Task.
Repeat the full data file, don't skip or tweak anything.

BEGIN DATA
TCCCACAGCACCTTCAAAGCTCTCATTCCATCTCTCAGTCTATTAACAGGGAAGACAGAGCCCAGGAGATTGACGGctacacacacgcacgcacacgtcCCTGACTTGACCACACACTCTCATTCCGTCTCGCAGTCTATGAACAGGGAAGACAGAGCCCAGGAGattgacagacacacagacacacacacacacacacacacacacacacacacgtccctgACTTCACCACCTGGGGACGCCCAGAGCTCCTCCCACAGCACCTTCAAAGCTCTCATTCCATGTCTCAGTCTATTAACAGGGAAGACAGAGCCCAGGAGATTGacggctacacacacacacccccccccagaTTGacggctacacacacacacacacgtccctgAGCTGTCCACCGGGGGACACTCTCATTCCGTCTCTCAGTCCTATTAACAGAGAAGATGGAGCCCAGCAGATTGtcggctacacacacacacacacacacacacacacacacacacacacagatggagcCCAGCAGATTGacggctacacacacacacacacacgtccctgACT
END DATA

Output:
TCCCACAGCACCTTCAAAGCTCTCATTCCATCTCTCAGTCTATTAACAGGGAAGACAGAGCCCAGGAGATTGACGGctacacacacgcacgcacacgtcCCTGACTTGACCACACACTCTCATTCCGTCTCGCAGTCTATGAACAGGGAAGACAGAGCCCAGGAGattgacagacacacagacacacacacacacacacacacacacacacacacgtccctgACTTCACCACCTGGGGACGCCCAGAGCTCCTCCCACAGCACCTTCAAAGCTCTCATTCCATGTCTCAGTCTATTAACAGGGAAGACAGAGCCCAGGAGATTGacggctacacacacacacccccccccagaTTGacggctacacacacacacacacgtccctgAGCTGTCCACCGGGGGACACTCTCATTCCGTCTCTCAGTCCTATTAACAGAGAAGATGGAGCCCAGCAGATTGtcggctacacacacacacacacacacacacacacacacacacacacagatggagcCCAGCAGATTGacggctacacacacacacacacacgtccctgACT